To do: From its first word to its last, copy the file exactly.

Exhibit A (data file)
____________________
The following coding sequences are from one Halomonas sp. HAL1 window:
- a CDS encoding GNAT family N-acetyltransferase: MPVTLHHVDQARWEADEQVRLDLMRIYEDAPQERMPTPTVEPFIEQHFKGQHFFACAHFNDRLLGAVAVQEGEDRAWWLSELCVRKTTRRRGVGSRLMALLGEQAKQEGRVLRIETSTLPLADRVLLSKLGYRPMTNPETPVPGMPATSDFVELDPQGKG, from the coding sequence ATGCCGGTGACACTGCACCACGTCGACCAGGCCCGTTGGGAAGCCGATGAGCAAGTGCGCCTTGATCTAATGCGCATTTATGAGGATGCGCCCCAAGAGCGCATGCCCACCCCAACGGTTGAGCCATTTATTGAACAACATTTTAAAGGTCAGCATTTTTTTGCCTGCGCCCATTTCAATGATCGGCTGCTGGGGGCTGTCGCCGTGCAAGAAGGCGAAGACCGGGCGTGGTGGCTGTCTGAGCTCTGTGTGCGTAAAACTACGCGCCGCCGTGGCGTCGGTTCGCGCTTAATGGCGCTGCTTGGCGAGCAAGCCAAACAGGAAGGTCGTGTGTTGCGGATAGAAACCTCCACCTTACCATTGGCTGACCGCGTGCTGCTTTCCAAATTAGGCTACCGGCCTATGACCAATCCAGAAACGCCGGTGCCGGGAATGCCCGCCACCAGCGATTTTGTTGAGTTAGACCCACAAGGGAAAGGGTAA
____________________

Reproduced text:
The following coding sequences are from one Halomonas sp. HAL1 window:
- a CDS encoding GNAT family N-acetyltransferase: MPVTLHHVDQARWEADEQVRLDLMRIYEDAPQERMPTPTVEPFIEQHFKGQHFFACAHFNDRLLGAVAVQEGEDRAWWLSELCVRKTTRRRGVGSRLMALLGEQAKQEGRVLRIETSTLPLADRVLLSKLGYRPMTNPETPVPGMPATSDFVELDPQGKG, from the coding sequence ATGCCGGTGACACTGCACCACGTCGACCAGGCCCGTTGGGAAGCCGATGAGCAAGTGCGCCTTGATCTAATGCGCATTTATGAGGATGCGCCCCAAGAGCGCATGCCCACCCCAACGGTTGAGCCATTTATTGAACAACATTTTAAAGGTCAGCATTTTTTTGCCTGCGCCCATTTCAATGATCGGCTGCTGGGGGCTGTCGCCGTGCAAGAAGGCGAAGACCGGGCGTGGTGGCTGTCTGAGCTCTGTGTGCGTAAAACTACGCGCCGCCGTGGCGTCGGTTCGCGCTTAATGGCGCTGCTTGGCGAGCAAGCCAAACAGGAAGGTCGTGTGTTGCGGATAGAAACCTCCACCTTACCATTGGCTGACCGCGTGCTGCTTTCCAAATTAGGCTACCGGCCTATGACCAATCCAGAAACGCCGGTGCCGGGAATGCCCGCCACCAGCGATTTTGTTGAGTTAGACCCACAAGGGAAAGGGTAA